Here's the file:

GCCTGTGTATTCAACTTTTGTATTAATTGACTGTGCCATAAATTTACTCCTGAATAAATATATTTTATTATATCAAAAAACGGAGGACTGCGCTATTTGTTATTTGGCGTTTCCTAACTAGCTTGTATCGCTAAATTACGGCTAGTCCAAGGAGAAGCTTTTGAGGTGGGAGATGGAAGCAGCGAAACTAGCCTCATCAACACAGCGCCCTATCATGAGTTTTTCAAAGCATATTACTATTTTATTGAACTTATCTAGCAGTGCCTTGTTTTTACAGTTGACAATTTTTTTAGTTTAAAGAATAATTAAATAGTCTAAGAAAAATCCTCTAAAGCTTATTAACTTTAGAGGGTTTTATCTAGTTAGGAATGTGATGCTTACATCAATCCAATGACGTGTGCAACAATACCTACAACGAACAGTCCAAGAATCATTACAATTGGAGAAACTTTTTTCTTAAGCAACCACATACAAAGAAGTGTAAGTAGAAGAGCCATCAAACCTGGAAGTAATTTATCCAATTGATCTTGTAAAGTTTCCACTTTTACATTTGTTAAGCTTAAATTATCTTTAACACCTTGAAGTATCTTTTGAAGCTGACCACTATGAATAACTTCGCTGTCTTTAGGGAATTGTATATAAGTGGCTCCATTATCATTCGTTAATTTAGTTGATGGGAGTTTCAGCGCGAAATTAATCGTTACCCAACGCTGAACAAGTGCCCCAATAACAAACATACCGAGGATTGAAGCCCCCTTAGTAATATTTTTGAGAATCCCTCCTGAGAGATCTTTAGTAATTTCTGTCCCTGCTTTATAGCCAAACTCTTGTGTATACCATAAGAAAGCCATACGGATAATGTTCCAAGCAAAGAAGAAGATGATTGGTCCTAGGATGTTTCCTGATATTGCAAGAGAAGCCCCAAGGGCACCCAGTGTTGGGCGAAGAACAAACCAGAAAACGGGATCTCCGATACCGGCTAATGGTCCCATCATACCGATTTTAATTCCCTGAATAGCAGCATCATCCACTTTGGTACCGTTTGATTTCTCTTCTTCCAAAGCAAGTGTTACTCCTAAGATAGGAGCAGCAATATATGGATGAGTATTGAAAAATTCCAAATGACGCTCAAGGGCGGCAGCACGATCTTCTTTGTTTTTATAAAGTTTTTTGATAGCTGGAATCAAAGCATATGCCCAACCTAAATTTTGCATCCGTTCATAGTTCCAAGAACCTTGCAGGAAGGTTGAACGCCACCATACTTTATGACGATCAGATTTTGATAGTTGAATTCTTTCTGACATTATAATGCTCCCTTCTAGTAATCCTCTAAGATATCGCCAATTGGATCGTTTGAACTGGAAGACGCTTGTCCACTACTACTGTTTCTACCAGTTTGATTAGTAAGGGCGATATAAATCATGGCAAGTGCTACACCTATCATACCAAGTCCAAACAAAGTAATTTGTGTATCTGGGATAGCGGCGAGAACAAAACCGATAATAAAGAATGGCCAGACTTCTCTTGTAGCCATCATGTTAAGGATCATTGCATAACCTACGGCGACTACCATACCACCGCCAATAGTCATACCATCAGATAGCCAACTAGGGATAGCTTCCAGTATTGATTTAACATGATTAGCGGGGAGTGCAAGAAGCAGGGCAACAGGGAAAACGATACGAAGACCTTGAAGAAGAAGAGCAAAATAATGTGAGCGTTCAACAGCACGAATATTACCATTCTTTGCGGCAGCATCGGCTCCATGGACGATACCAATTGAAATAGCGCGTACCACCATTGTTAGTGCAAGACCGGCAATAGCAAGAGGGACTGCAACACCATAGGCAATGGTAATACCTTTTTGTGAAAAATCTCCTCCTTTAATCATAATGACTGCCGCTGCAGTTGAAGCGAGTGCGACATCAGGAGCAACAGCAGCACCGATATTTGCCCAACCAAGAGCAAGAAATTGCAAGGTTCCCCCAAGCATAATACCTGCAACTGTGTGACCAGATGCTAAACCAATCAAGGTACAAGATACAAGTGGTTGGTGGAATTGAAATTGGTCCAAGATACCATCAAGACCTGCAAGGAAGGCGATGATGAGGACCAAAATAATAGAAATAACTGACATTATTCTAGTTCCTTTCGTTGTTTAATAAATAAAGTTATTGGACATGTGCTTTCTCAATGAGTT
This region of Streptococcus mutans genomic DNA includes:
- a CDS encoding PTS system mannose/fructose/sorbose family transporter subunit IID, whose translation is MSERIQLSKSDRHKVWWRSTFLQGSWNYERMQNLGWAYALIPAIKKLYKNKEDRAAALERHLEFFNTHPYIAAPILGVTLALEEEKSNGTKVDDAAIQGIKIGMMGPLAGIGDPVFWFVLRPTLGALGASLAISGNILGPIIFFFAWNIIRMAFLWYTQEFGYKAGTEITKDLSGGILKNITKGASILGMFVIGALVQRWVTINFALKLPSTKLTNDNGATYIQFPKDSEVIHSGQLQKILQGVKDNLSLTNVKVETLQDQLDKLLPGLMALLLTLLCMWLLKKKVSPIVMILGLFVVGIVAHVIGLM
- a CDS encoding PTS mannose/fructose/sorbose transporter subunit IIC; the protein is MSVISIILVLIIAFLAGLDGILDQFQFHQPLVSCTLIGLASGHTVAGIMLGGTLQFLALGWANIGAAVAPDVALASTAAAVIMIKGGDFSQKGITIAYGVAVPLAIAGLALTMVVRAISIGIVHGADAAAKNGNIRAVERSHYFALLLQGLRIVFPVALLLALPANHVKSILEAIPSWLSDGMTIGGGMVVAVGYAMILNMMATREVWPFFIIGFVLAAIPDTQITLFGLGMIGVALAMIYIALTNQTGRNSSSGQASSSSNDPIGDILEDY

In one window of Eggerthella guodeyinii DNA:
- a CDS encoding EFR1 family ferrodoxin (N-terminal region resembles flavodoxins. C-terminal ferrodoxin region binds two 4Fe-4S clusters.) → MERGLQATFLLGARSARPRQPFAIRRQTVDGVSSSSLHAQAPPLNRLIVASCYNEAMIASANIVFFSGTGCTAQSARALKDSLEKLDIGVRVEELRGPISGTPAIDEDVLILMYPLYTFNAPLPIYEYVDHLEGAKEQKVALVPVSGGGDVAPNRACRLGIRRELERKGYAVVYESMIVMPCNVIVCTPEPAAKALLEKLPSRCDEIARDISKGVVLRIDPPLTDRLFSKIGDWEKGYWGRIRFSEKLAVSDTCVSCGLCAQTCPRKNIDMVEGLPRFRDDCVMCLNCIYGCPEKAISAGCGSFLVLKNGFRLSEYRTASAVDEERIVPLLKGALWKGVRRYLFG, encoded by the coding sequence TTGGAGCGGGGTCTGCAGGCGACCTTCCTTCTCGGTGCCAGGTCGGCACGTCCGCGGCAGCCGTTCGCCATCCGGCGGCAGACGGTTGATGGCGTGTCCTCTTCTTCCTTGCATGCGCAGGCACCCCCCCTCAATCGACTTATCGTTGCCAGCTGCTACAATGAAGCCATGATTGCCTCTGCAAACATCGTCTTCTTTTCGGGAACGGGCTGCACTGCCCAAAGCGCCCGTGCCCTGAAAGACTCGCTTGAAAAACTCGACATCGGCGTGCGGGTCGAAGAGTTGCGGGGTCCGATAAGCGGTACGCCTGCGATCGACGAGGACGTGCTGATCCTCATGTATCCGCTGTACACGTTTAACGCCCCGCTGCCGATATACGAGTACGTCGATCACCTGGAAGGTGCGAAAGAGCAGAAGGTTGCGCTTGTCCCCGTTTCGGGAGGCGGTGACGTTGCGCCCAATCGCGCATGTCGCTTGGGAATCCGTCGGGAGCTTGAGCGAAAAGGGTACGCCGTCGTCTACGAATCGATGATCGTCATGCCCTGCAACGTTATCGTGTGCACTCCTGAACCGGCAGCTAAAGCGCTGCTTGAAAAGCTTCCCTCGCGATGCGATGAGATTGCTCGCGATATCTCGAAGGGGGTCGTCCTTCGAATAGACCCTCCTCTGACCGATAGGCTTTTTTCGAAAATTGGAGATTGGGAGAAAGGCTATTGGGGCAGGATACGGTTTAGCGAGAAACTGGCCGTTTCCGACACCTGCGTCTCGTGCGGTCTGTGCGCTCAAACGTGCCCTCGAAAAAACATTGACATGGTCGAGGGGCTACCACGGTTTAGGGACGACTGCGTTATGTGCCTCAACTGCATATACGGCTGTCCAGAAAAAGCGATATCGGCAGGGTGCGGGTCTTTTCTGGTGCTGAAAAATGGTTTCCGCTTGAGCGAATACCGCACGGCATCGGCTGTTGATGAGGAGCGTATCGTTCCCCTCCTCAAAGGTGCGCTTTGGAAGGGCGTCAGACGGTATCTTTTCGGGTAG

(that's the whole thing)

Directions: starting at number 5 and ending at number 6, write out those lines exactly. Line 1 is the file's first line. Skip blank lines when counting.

In one window of Eggerthella guodeyinii DNA:
- a CDS encoding EFR1 family ferrodoxin (N-terminal region resembles flavodoxins. C-terminal ferrodoxin region binds two 4Fe-4S clusters.) → MERGLQATFLLGARSARPRQPFAIRRQTVDGVSSSSLHAQAPPLNRLIVASCYNEAMIASANIVFFSGTGCTAQSARALKDSLEKLDIGVRVEELRGPISGTPAIDEDVLILMYPLYTFNAPLPIYEYVDHLEGAKEQKVALVPVSGGGDVAPNRACRLGIRRELERKGYAVVYESMIVMPCNVIVCTPEPAAKALLEKLPSRCDEIARDISKGVVLRIDPPLTDRLFSKIGDWEKGYWGRIRFSEKLAVSDTCVSCGLCAQTCPRKNIDMVEGLPRFRDDCVMCLNCIYGCPEKAISAGCGSFLVLKNGFRLSEYRTASAVDEERIVPLLKGALWKGVRRYLFG, encoded by the coding sequence TTGGAGCGGGGTCTGCAGGCGACCTTCCTTCTCGGTGCCAGGTCGGCACGTCCGCGGCAGCCGTTCGCCATCCGGCGGCAGACGGTTGATGGCGTGTCCTCTTCTTCCTTGCATGCGCAGGCACCCCCCCTCAATCGACTTATCGTTGCCAGCTGCTACAATGAAGCCATGATTGCCTCTGCAAACATCGTCTTCTTTTCGGGAACGGGCTGCACTGCCCAAAGCGCCCGTGCCCTGAAAGACTCGCTTGAAAAACTCGACATCGGCGTGCGGGTCGAAGAGTTGCGGGGTCCGATAAGCGGTACGCCTGCGATCGACGAGGACGTGCTGATCCTCATGTATCCGCTGTACACGTTTAACGCCCCGCTGCCGATATACGAGTACGTCGATCACCTGGAAGGTGCGAAAGAGCAGAAGGTTGCGCTTGTCCCCGTTTCGGGAGGCGGTGACGTTGCGCCCAATCGCGCATGTCGCTTGGGAATCCGTCGGGAGCTTGAGCGAAAAGGGTACGCCGTCGTCTACGAATCGATGATCGTCATGCCCTGCAACGTTATCGTGTGCACTCCTGAACCGGCAGCTAAAGCGCTGCTTGAAAAGCTTCCCTCGCGATGCGATGAGATTGCTCGCGATATCTCGAAGGGGGTCGTCCTTCGAATAGACCCTCCTCTGACCGATAGGCTTTTTTCGAAAATTGGAGATTGGGAGAAAGGCTATTGGGGCAGGATACGGTTTAGCGAGAAACTGGCCGTTTCCGACACCTGCGTCTCGTGCGGTCTGTGCGCTCAAACGTGCCCTCGAAAAAACATTGACATGGTCGAGGGGCTACCACGGTTTAGGGACGACTGCGTTATGTGCCTCAACTGCATATACGGCTGTCCAGAAAAAGCGATATCGGCAGGGTGCGGGTCTTTTCTGGTGCTGAAAAATGGTTTCCGCTTGAGCGAATACCGCACGGCATCGGCTGTTGATGAGGAGCGTATCGTTCCCCTCCTCAAAGGTGCGCTTTGGAAGGGCGTCAGACGGTATCTTTTCGGGTAG